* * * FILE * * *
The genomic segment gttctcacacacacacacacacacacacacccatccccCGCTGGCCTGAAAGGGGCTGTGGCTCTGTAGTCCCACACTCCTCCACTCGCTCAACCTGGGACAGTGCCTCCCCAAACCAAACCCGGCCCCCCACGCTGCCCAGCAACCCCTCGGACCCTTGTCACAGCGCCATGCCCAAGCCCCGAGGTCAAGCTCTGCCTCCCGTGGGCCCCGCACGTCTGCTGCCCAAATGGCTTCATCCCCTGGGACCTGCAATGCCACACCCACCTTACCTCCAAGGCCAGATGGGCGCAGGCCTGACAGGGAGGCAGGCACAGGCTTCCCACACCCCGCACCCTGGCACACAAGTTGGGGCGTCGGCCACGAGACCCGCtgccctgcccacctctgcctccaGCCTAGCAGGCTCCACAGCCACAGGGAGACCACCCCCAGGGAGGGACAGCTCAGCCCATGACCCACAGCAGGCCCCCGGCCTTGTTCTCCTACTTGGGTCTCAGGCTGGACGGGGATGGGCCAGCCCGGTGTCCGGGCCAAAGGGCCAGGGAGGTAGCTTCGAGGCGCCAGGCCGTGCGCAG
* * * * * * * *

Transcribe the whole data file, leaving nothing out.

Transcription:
The genomic segment gttctcacacacacacacacacacacacacccatccccCGCTGGCCTGAAAGGGGCTGTGGCTCTGTAGTCCCACACTCCTCCACTCGCTCAACCTGGGACAGTGCCTCCCCAAACCAAACCCGGCCCCCCACGCTGCCCAGCAACCCCTCGGACCCTTGTCACAGCGCCATGCCCAAGCCCCGAGGTCAAGCTCTGCCTCCCGTGGGCCCCGCACGTCTGCTGCCCAAATGGCTTCATCCCCTGGGACCTGCAATGCCACACCCACCTTACCTCCAAGGCCAGATGGGCGCAGGCCTGACAGGGAGGCAGGCACAGGCTTCCCACACCCCGCACCCTGGCACACAAGTTGGGGCGTCGGCCACGAGACCCGCtgccctgcccacctctgcctccaGCCTAGCAGGCTCCACAGCCACAGGGAGACCACCCCCAGGGAGGGACAGCTCAGCCCATGACCCACAGCAGGCCCCCGGCCTTGTTCTCCTACTTGGGTCTCAGGCTGGACGGGGATGGGCCAGCCCGGTGTCCGGGCCAAAGGGCCAGGGAGGTAGCTTCGAGGCGCCAGGCCGTGCGCAG